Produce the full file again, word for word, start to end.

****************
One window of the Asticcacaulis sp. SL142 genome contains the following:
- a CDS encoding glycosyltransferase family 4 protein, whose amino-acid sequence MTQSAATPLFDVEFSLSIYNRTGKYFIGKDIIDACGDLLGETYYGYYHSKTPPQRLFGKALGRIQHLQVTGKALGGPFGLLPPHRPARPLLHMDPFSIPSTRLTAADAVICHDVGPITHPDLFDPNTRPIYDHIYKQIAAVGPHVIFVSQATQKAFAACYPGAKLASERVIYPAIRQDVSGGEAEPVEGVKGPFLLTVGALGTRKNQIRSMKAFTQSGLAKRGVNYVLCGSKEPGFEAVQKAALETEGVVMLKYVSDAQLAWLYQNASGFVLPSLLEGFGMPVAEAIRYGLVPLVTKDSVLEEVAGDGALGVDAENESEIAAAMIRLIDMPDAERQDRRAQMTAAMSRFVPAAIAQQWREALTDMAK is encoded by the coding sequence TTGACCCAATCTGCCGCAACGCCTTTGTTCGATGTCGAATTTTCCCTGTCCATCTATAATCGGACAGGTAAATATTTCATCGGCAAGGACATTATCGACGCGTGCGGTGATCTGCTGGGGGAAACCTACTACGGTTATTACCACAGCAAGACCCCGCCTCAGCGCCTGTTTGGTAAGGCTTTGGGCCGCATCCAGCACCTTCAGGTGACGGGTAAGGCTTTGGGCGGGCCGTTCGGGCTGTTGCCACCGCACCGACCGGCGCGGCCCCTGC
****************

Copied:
One window of the Asticcacaulis sp. SL142 genome contains the following:
- a CDS encoding glycosyltransferase family 4 protein, whose amino-acid sequence MTQSAATPLFDVEFSLSIYNRTGKYFIGKDIIDACGDLLGETYYGYYHSKTPPQRLFGKALGRIQHLQVTGKALGGPFGLLPPHRPARPLLHMDPFSIPSTRLTAADAVICHDVGPITHPDLFDPNTRPIYDHIYKQIAAVGPHVIFVSQATQKAFAACYPGAKLASERVIYPAIRQDVSGGEAEPVEGVKGPFLLTVGALGTRKNQIRSMKAFTQSGLAKRGVNYVLCGSKEPGFEAVQKAALETEGVVMLKYVSDAQLAWLYQNASGFVLPSLLEGFGMPVAEAIRYGLVPLVTKDSVLEEVAGDGALGVDAENESEIAAAMIRLIDMPDAERQDRRAQMTAAMSRFVPAAIAQQWREALTDMAK is encoded by the coding sequence TTGACCCAATCTGCCGCAACGCCTTTGTTCGATGTCGAATTTTCCCTGTCCATCTATAATCGGACAGGTAAATATTTCATCGGCAAGGACATTATCGACGCGTGCGGTGATCTGCTGGGGGAAACCTACTACGGTTATTACCACAGCAAGACCCCGCCTCAGCGCCTGTTTGGTAAGGCTTTGGGCCGCATCCAGCACCTTCAGGTGACGGGTAAGGCTTTGGGCGGGCCGTTCGGGCTGTTGCCACCGCACCGACCGGCGCGGCCCCTGC